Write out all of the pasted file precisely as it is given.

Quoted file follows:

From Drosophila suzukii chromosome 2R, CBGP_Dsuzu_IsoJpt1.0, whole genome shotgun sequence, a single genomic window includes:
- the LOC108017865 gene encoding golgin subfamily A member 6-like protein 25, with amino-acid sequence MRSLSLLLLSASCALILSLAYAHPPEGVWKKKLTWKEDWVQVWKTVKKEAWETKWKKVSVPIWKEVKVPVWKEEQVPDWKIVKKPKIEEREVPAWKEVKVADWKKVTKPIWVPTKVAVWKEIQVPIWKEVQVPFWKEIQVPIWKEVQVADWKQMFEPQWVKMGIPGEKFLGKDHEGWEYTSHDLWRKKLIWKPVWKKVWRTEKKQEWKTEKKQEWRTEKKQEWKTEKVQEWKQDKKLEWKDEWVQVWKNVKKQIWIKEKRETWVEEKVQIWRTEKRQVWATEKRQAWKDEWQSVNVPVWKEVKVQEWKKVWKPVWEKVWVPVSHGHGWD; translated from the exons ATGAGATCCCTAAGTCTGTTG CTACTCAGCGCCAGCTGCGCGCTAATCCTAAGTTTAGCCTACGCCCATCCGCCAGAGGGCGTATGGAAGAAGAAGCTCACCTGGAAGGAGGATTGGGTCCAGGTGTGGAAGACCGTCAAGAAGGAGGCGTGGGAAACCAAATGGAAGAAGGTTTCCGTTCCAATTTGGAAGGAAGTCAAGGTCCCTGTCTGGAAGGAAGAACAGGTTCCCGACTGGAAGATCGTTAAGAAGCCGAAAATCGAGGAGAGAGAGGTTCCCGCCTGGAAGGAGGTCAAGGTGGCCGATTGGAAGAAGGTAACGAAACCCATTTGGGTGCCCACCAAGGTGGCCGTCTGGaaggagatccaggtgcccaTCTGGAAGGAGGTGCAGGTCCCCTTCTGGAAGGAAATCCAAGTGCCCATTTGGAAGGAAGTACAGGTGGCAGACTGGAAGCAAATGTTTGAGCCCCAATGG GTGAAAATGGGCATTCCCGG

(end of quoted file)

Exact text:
From Drosophila suzukii chromosome 2R, CBGP_Dsuzu_IsoJpt1.0, whole genome shotgun sequence, a single genomic window includes:
- the LOC108017865 gene encoding golgin subfamily A member 6-like protein 25, with amino-acid sequence MRSLSLLLLSASCALILSLAYAHPPEGVWKKKLTWKEDWVQVWKTVKKEAWETKWKKVSVPIWKEVKVPVWKEEQVPDWKIVKKPKIEEREVPAWKEVKVADWKKVTKPIWVPTKVAVWKEIQVPIWKEVQVPFWKEIQVPIWKEVQVADWKQMFEPQWVKMGIPGEKFLGKDHEGWEYTSHDLWRKKLIWKPVWKKVWRTEKKQEWKTEKKQEWRTEKKQEWKTEKVQEWKQDKKLEWKDEWVQVWKNVKKQIWIKEKRETWVEEKVQIWRTEKRQVWATEKRQAWKDEWQSVNVPVWKEVKVQEWKKVWKPVWEKVWVPVSHGHGWD; translated from the exons ATGAGATCCCTAAGTCTGTTG CTACTCAGCGCCAGCTGCGCGCTAATCCTAAGTTTAGCCTACGCCCATCCGCCAGAGGGCGTATGGAAGAAGAAGCTCACCTGGAAGGAGGATTGGGTCCAGGTGTGGAAGACCGTCAAGAAGGAGGCGTGGGAAACCAAATGGAAGAAGGTTTCCGTTCCAATTTGGAAGGAAGTCAAGGTCCCTGTCTGGAAGGAAGAACAGGTTCCCGACTGGAAGATCGTTAAGAAGCCGAAAATCGAGGAGAGAGAGGTTCCCGCCTGGAAGGAGGTCAAGGTGGCCGATTGGAAGAAGGTAACGAAACCCATTTGGGTGCCCACCAAGGTGGCCGTCTGGaaggagatccaggtgcccaTCTGGAAGGAGGTGCAGGTCCCCTTCTGGAAGGAAATCCAAGTGCCCATTTGGAAGGAAGTACAGGTGGCAGACTGGAAGCAAATGTTTGAGCCCCAATGG GTGAAAATGGGCATTCCCGG